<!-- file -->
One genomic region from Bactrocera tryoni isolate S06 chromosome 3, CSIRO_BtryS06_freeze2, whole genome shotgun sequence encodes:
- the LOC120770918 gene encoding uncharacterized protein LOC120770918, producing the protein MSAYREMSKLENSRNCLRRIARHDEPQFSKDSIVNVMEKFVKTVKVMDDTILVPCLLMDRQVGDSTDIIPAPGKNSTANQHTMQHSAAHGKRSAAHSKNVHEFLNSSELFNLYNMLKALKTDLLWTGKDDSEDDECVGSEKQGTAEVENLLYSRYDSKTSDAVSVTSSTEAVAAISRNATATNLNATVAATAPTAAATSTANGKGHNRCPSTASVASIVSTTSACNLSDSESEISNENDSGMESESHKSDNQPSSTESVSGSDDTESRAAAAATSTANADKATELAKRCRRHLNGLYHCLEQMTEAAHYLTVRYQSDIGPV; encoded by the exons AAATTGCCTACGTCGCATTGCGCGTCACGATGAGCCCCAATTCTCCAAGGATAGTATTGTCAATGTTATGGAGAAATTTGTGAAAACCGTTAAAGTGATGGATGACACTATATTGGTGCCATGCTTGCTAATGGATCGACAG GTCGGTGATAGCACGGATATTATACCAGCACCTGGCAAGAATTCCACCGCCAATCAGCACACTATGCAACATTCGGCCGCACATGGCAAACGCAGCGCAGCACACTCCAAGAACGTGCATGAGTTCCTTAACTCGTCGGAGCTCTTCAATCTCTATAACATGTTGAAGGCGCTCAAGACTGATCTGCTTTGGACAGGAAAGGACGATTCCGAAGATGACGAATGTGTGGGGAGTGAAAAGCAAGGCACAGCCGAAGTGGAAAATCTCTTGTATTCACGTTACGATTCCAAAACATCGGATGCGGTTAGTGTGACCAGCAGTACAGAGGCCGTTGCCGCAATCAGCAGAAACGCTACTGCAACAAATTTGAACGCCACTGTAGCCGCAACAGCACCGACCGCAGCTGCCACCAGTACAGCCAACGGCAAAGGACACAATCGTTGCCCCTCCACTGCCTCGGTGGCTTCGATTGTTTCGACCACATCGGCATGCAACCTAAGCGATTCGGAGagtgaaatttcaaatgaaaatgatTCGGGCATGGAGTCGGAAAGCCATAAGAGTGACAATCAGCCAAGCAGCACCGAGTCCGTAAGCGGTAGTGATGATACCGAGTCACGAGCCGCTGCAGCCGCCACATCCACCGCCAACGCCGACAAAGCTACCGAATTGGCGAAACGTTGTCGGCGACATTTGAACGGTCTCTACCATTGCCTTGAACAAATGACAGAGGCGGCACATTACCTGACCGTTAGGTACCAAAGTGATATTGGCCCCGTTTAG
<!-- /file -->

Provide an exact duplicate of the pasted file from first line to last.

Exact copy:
One genomic region from Bactrocera tryoni isolate S06 chromosome 3, CSIRO_BtryS06_freeze2, whole genome shotgun sequence encodes:
- the LOC120770918 gene encoding uncharacterized protein LOC120770918, producing the protein MSAYREMSKLENSRNCLRRIARHDEPQFSKDSIVNVMEKFVKTVKVMDDTILVPCLLMDRQVGDSTDIIPAPGKNSTANQHTMQHSAAHGKRSAAHSKNVHEFLNSSELFNLYNMLKALKTDLLWTGKDDSEDDECVGSEKQGTAEVENLLYSRYDSKTSDAVSVTSSTEAVAAISRNATATNLNATVAATAPTAAATSTANGKGHNRCPSTASVASIVSTTSACNLSDSESEISNENDSGMESESHKSDNQPSSTESVSGSDDTESRAAAAATSTANADKATELAKRCRRHLNGLYHCLEQMTEAAHYLTVRYQSDIGPV; encoded by the exons AAATTGCCTACGTCGCATTGCGCGTCACGATGAGCCCCAATTCTCCAAGGATAGTATTGTCAATGTTATGGAGAAATTTGTGAAAACCGTTAAAGTGATGGATGACACTATATTGGTGCCATGCTTGCTAATGGATCGACAG GTCGGTGATAGCACGGATATTATACCAGCACCTGGCAAGAATTCCACCGCCAATCAGCACACTATGCAACATTCGGCCGCACATGGCAAACGCAGCGCAGCACACTCCAAGAACGTGCATGAGTTCCTTAACTCGTCGGAGCTCTTCAATCTCTATAACATGTTGAAGGCGCTCAAGACTGATCTGCTTTGGACAGGAAAGGACGATTCCGAAGATGACGAATGTGTGGGGAGTGAAAAGCAAGGCACAGCCGAAGTGGAAAATCTCTTGTATTCACGTTACGATTCCAAAACATCGGATGCGGTTAGTGTGACCAGCAGTACAGAGGCCGTTGCCGCAATCAGCAGAAACGCTACTGCAACAAATTTGAACGCCACTGTAGCCGCAACAGCACCGACCGCAGCTGCCACCAGTACAGCCAACGGCAAAGGACACAATCGTTGCCCCTCCACTGCCTCGGTGGCTTCGATTGTTTCGACCACATCGGCATGCAACCTAAGCGATTCGGAGagtgaaatttcaaatgaaaatgatTCGGGCATGGAGTCGGAAAGCCATAAGAGTGACAATCAGCCAAGCAGCACCGAGTCCGTAAGCGGTAGTGATGATACCGAGTCACGAGCCGCTGCAGCCGCCACATCCACCGCCAACGCCGACAAAGCTACCGAATTGGCGAAACGTTGTCGGCGACATTTGAACGGTCTCTACCATTGCCTTGAACAAATGACAGAGGCGGCACATTACCTGACCGTTAGGTACCAAAGTGATATTGGCCCCGTTTAG